Written Persuasive Discourse Abilities of Adolescents with Traumatic Brain Injury (TBI)
Thesis DisciplineSpeech and Language Therapy
Degree GrantorUniversity of Canterbury
Degree NameMaster of Speech and Language Therapy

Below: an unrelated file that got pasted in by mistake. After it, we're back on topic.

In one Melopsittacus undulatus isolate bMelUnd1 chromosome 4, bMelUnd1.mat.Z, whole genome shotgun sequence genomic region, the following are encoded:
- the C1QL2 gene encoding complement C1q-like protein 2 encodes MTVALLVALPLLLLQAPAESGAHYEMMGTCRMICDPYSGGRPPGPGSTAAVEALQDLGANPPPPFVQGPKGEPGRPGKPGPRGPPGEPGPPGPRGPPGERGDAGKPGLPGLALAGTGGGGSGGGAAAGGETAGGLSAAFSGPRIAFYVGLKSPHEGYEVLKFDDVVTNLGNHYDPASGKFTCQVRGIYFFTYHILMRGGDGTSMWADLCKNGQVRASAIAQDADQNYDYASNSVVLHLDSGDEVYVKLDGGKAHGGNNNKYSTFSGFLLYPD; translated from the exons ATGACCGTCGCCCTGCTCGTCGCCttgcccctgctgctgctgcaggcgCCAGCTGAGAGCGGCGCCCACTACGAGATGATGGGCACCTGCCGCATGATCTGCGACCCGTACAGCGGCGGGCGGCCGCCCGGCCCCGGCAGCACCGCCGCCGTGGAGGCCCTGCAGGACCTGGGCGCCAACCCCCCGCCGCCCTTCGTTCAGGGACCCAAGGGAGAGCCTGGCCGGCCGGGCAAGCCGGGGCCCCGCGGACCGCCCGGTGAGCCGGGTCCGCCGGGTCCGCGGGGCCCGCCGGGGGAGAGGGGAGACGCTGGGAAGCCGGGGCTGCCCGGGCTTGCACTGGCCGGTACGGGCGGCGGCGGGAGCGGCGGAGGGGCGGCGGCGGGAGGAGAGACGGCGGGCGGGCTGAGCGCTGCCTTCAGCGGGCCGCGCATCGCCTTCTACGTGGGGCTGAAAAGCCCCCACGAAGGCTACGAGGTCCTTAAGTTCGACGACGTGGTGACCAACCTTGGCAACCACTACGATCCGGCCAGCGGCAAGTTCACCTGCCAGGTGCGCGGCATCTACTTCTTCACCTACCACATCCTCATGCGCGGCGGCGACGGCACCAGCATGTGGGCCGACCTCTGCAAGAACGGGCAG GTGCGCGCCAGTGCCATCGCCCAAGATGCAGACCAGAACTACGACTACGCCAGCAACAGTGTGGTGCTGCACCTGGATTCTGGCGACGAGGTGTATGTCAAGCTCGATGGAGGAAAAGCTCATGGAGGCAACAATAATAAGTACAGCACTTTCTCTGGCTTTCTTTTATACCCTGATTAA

The purpose of this study was to evaluate the performance of adolescents with traumatic brain injury on a written persuasive discourse task. Nine adolescents with TBI (mean age = 14 years 4 months) and nine age, gender and education matched peers completed a written essay on the topic of whether trained animals in circuses should be allowed to perform for the public. Language measures included productivity (number of words, number of T-units and mean length of T-unit) and complexity (number of clauses, clause density and clause breakdown). Pragmatic measures were drawn from the developmental persuasive discourse literature and included essential elements of argument (claim, number of reasons, number of elaborations, conclusion, irrelevancies, repetition of information and attitude). In comparison to their age-matched peers, the TBI group produced significantly fewer reasons to support their claims, significantly more repetitions of information and failed to take alternative perspectives on the topic. There were no significant differences on any measures of language productivity or complexity, however the TBI group performed consistently below their peers on these measures. The results are discussed alongside current literature in the field of discourse production and persuasion. Implications for clinical practice and future directions for research in this area are also offered.